The rural economy has extraordinary potential. Food production will always be the backbone of any farm, but landowners are now increasingly likely to be building affordable homes, renting holiday cottages, running renewable energy plants and converting old buildings into modern offices.
However, the rural economy is 16% less productive than the national average – and a large part of that is down to the lack of digital connectivity in the countryside. Closing the productivity gap will add a much needed £43bn boost to the national economy, a statistic which shows the scale of opportunity that lies ahead for rural Britain. It is a central pillar of our Rural Powerhouse campaign, launched this week.
Yet nearly half a million homes and around 125,000 businesses in rural areas have poor or slow broadband. When it comes to investigating poor productivity, weak internet access is suspect number one.
Indeed, we are lagging far behind other countries. South Korea has an incredible 97% gigabit broadband coverage. Most of the investment that delivered it was privately funded in a highly competitive market place. While the UK has a reasonably competitive market itself, it has just 8% full fibre coverage.
Now, the Labour Party has announced that should it be elected in December it will seek to nationalise BT’s Openreach network. This they claim would more easily bring full-fibre broadband to every home and business in the country at a cost of £20 billion – although most believe the real cost of 100% connectivity is at least £30bn. Though we welcome the attention our politicians are now paying to the wide digital gap that exists in this country, Labour has to prove that their plans speed up rather than slow down existing efforts to roll out full-fibre broadband in rural areas.
Nationalisation is likely to create a great deal of bureaucracy and invite all manners of legal challenges – all of which will bring about extensive delays. Under these proposals private investment would end immediately, and thus all progress will stop until nationalisation occurs. That could be years away. The risk here is that the move would do more harm than good.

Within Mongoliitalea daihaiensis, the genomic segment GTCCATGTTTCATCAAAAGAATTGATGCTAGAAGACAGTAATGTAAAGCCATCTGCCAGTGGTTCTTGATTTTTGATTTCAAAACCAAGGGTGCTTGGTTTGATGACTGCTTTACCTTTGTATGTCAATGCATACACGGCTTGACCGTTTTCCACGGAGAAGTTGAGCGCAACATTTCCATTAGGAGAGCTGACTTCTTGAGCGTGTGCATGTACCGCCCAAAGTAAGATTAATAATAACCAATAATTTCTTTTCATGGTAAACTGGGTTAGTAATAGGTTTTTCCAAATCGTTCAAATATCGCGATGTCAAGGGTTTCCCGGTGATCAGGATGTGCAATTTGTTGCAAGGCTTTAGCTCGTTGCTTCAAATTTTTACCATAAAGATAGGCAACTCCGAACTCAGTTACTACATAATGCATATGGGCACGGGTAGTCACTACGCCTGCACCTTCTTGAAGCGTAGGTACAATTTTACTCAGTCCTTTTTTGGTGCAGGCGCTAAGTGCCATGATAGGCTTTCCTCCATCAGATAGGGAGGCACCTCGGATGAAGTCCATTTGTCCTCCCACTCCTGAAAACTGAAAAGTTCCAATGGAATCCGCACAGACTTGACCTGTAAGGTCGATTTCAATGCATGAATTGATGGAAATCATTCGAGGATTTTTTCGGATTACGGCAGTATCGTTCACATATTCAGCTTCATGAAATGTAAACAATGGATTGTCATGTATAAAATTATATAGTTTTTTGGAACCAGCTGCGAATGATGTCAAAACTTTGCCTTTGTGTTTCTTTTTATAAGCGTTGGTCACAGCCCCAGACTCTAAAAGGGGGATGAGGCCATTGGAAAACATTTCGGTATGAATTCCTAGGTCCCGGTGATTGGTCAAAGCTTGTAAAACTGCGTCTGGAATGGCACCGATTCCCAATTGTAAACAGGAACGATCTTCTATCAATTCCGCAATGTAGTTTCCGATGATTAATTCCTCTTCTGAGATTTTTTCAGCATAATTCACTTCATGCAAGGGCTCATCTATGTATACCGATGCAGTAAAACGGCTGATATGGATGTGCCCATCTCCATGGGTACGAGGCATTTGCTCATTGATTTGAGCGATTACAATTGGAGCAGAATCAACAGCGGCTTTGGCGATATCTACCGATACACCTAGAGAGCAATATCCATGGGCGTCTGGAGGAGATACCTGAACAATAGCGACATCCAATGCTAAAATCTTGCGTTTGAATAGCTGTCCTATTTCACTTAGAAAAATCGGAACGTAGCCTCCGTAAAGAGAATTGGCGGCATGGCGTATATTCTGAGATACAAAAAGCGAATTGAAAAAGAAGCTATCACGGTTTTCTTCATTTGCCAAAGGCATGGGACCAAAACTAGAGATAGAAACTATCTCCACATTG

Yet we can agree that connectivity is central to unlocking the potential of rural businesses and bringing the wider rural economy into the modern era. The only mystery is why this potential remains unexploited—why, in other words, the digital divide remains. As it is, digital workers and entrepreneurs have little choice but to move to the cities, which only widens the gap and harms almost every aspect of rural life.
If we were to improve connectivity in rural areas, not only would we unleash the potential of those areas, but we would preserve the health of our rural communities. In areas blighted by deprivation we could create jobs and affordable living – making it a viable option for young families.
The Country Land and Business Association has consistently argued that to close the digital divide and both create and exploit existing opportunities, universal coverage should be our goal. Irrespective of where people live or work, they should have access to an affordable and effective Internet connection. The Government has accepted this argument and adopted an ‘outside-in’ approach to the rolling-out of full-fibre broadband, which entails spending £5 billion by 2025 to connect the hardest to reach places.
What rural businesses now need, and what we are campaigning for, is a clear policy framework that does not risk tearing up the progress we have already made. This will have to involve a finalised funding and delivery plan, with achievable interim targets for broadband providers as well as a legal demand on those operators to deliver.